A biscuit is a carb-y treat in a class of its own: just as buttery and flaky as a croissant, but far less fussy; as satisfying as pancakes on top of waffles; as decadent as a doughnut without all the sugar. And like so many rustic, seemingly simple foods, making a truly great biscuit, mile-high with the perfect crumb, is a lot harder than it looks. (We can’t count the number of times we’ve ordered a biscuit as a side with breakfast or BBQ, just to be served a dry, dense hunk of flour and butter.)
One Pennsylvania-based company that’s got proper biscuits dialed in to perfection is Wise County Biscuits in Pittsburgh. Look at its Instagram account and you’ll see what we mean: photo after photo of the most swoon-worthy biscuits we’ve ever seen. Even better, these gorgeous, golden biscuits are often shown loaded with eggs, sausage and other breakfast sandwich delights.
Who are the culinary magicians making these biscuits? It’s couple Lena Laskaris and James Wolfe, two culinary pros who’ve turned their talents toward this humble and wonderful creation. We got the chance to learn a bit more about them and Wise County Biscuits, and we are excited to share their story with you!
PA Eats: Hello! Can you give us a little background on yourselves, including where you’re from and where you live now?
Lena Laskaris: I grew up south of Pittsburgh in Connellsville and went to school at Pitt. James was a military brat and grew up all over the south. After graduating from culinary school at Johnson and Wales, he moved to Pittsburgh to work with a mentor on a new project. After meeting, we moved to Virginia outside of Washington DC about 10 years ago. We both worked for Neighborhood Restaurant Group while there, and we realized we wanted to make a career out of the restaurant industry, but in the front of house.
We are typical Pittsburgh boomerangs and moved back after 8 years. Once here, we both started working at Union Standard while getting the business up and running. The team there was super-helpful and supportive!
What prompted the move (back) to Pittsburgh and starting your own thing?
We were ready to settle down and do our own thing. We had been working separately in restaurants for a long time and starting to feel burnt-out even though we were both working on projects we loved. We always knew that we’d eventually settle back down in Pittsburgh. The speed of life here, and the creative energy here in the city, just suits us.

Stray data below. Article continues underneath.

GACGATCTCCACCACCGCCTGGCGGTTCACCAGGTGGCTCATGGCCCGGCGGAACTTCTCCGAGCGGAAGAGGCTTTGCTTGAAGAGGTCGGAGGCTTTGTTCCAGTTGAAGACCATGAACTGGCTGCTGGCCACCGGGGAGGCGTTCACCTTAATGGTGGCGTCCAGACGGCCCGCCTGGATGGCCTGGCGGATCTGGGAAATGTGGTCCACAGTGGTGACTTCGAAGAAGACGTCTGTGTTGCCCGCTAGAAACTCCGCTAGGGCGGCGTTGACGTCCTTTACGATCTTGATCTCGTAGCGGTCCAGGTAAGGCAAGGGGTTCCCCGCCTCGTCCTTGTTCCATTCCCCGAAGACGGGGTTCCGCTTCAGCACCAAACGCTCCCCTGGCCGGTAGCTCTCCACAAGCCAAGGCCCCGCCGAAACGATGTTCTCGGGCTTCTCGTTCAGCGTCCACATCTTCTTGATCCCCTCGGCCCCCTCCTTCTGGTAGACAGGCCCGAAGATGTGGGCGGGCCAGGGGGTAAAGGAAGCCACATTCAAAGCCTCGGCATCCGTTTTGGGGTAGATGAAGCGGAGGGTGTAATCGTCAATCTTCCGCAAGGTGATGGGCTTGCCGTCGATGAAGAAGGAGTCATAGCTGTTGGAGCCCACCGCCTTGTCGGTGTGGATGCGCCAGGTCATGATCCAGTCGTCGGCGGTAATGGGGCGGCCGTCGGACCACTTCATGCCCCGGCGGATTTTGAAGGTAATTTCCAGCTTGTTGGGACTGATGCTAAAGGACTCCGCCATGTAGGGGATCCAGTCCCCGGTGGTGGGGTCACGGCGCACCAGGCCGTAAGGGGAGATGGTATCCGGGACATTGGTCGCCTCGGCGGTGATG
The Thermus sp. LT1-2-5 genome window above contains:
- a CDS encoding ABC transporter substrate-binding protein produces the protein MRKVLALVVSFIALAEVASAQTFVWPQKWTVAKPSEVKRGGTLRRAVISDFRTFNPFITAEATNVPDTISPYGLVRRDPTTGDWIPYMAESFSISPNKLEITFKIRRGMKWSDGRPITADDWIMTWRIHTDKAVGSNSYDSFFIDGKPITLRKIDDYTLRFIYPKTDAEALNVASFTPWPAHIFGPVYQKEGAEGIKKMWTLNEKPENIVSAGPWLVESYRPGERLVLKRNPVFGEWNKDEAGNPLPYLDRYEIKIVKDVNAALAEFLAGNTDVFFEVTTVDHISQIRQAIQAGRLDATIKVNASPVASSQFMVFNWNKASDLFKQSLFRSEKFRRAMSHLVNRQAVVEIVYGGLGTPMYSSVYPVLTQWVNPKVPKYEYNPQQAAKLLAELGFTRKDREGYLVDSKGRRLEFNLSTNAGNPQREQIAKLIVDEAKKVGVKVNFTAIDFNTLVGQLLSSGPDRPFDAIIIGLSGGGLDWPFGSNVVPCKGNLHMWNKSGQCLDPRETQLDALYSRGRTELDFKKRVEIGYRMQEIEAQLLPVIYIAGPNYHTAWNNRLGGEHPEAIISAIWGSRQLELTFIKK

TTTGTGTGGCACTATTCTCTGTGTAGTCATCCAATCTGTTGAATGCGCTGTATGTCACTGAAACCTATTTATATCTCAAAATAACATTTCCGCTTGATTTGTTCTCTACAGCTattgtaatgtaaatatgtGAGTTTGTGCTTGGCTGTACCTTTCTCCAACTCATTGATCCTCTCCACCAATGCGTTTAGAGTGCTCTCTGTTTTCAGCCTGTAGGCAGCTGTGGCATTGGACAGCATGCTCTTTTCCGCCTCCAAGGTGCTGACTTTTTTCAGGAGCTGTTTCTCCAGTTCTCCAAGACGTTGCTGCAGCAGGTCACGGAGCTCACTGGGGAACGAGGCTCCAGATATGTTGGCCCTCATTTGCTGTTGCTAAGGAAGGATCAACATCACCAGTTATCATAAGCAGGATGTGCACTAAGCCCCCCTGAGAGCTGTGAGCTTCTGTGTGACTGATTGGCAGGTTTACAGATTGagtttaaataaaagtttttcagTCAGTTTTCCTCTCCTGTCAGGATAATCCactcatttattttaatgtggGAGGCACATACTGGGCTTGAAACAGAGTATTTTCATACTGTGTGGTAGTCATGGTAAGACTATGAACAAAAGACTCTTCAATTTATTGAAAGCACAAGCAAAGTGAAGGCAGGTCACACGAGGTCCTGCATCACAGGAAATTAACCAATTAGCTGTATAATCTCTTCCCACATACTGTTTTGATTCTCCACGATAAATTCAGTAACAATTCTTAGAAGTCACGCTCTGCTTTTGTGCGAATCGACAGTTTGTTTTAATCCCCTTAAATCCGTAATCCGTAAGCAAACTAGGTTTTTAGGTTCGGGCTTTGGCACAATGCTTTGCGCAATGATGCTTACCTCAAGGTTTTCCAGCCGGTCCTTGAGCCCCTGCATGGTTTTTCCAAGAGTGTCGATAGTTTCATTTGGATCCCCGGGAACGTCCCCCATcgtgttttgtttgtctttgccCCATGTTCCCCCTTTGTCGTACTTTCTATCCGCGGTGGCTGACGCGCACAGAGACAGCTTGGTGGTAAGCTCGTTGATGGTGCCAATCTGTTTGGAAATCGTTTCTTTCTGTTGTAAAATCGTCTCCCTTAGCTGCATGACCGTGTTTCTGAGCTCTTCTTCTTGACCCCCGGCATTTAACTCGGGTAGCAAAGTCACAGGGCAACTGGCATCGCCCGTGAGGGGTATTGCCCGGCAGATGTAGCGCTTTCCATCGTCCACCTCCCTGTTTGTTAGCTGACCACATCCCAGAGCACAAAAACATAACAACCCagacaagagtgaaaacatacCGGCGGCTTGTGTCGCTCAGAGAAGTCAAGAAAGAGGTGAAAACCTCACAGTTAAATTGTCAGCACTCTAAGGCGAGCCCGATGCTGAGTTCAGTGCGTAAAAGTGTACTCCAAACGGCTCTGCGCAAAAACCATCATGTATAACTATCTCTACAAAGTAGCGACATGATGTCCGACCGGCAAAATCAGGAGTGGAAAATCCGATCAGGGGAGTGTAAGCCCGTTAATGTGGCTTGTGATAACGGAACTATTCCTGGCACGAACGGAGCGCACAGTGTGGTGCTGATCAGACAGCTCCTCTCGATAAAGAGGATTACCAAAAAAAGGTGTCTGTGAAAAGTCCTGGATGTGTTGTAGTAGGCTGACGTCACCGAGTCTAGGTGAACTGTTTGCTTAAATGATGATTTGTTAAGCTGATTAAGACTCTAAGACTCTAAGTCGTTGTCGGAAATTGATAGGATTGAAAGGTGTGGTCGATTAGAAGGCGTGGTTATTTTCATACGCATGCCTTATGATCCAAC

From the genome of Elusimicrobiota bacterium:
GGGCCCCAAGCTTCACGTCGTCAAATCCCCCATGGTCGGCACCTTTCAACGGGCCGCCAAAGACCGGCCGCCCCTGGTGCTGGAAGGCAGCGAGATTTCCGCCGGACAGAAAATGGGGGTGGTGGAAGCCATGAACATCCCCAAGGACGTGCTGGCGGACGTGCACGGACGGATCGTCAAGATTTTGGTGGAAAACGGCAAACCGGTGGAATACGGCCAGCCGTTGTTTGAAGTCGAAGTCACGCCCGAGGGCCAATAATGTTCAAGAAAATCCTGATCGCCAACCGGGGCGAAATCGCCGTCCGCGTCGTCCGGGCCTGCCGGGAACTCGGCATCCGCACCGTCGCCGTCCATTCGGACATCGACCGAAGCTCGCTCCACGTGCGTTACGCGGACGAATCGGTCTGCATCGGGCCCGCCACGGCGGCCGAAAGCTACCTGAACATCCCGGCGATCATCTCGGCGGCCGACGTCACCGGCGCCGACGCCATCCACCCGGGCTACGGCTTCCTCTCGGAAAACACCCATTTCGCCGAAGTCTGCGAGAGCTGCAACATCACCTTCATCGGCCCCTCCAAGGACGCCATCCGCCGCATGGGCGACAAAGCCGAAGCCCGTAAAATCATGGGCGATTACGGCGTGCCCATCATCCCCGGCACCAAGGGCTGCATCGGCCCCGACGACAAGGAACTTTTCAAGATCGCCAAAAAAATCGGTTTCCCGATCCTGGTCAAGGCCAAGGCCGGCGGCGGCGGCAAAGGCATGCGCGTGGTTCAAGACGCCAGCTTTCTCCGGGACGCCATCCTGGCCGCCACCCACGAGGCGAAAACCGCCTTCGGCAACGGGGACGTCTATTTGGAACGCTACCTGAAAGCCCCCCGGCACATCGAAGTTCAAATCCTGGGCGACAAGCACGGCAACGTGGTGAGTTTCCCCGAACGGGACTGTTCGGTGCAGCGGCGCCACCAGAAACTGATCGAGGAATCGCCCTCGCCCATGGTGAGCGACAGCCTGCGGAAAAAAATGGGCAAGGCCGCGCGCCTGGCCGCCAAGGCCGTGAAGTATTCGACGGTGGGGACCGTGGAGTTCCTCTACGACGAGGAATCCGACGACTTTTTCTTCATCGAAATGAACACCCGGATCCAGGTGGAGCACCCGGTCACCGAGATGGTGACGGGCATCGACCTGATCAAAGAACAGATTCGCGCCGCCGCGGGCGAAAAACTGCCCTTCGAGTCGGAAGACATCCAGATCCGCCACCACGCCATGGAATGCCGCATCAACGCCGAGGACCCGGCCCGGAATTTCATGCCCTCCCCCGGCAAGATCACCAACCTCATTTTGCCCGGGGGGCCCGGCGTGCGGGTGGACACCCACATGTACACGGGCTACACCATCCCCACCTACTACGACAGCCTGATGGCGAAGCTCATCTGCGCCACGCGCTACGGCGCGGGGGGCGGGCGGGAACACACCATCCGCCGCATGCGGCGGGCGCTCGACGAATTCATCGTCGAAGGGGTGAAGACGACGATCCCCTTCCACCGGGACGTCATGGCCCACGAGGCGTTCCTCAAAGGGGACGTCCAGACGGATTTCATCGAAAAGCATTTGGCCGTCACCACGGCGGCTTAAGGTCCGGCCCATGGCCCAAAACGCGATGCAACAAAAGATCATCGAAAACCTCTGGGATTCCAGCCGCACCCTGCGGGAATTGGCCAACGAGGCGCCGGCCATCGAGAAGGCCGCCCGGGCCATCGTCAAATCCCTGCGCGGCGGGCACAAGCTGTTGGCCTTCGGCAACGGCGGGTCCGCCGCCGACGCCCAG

Why biscuits? Of course, they are delicious, but what else inspired you to base your whole business concept on them?
We’ve always loved having long leisurely breakfasts together, with family, with friends … really any other breakfast lovers out in the world. As a transplanted southerner, James was feeling homesick for the foods that he grew up with.
Can you talk about the idea behind the company’s name?
We’re named for Wise County, Virginia, which is where James’ dad is from and where he would spend summers with his grandparents. His grandmother’s cooking was a big reason he wanted to become a chef in the first place, so the name is really a tribute to his history there in the heart of Appalachia.
For you, what are your ideal qualities in a biscuit? Did you know what you wanted and how to make that happen right away?
Yes! We knew that we needed a biscuit that would hold up to our sandwiches, but still have that wonderful melt-in-your-mouth texture that everyone loves in a biscuit. It took some time, but we think James has perfected the balance. He folds the dough to help create the flaky layers you’ll find in our biscuits. We also found a wonderful local buttermilk producer (Brunton’s Dairy in Beaver County) and think that the quality and flavor of the buttermilk adds complexity to the biscuits.
What foods do you think most want to be served beside/on your biscuits?
We obviously love the biscuits with our sausage gravy or braised greens, but they’re so versatile that it’s hard to think of something a biscuit wouldn’t go with! We have a biscuit burger that we offer at our lunchtime farmers markets which is a great combo that you wouldn’t necessarily expect.
Currently, you mostly do farmers markets and pop-ups, right? Was this borne out of necessity, or are there parts of it that you prefer to a more traditional brick-and-mortar?
Pittsburgh has changed so much in the past 12 years and we thought this would be a great way to re-introduce ourselves to all of the different neighborhoods of the city. It was an easy and inexpensive way to get started. We also really love working outside (most of time!) and being part of the greater [farmers] market community. We’ve had the opportunity to work with the awesome people at small businesses all around the city.
That said, any plans for the future?
Yes, but nothing concrete yet. We’re working towards a location and hope to have some news in the next six months! We will definitely expand to offer more items to complement the biscuits (think: fried chicken) and other non-biscuit items that will further highlight the food of Appalachia!
- Photos: Wise County Biscuits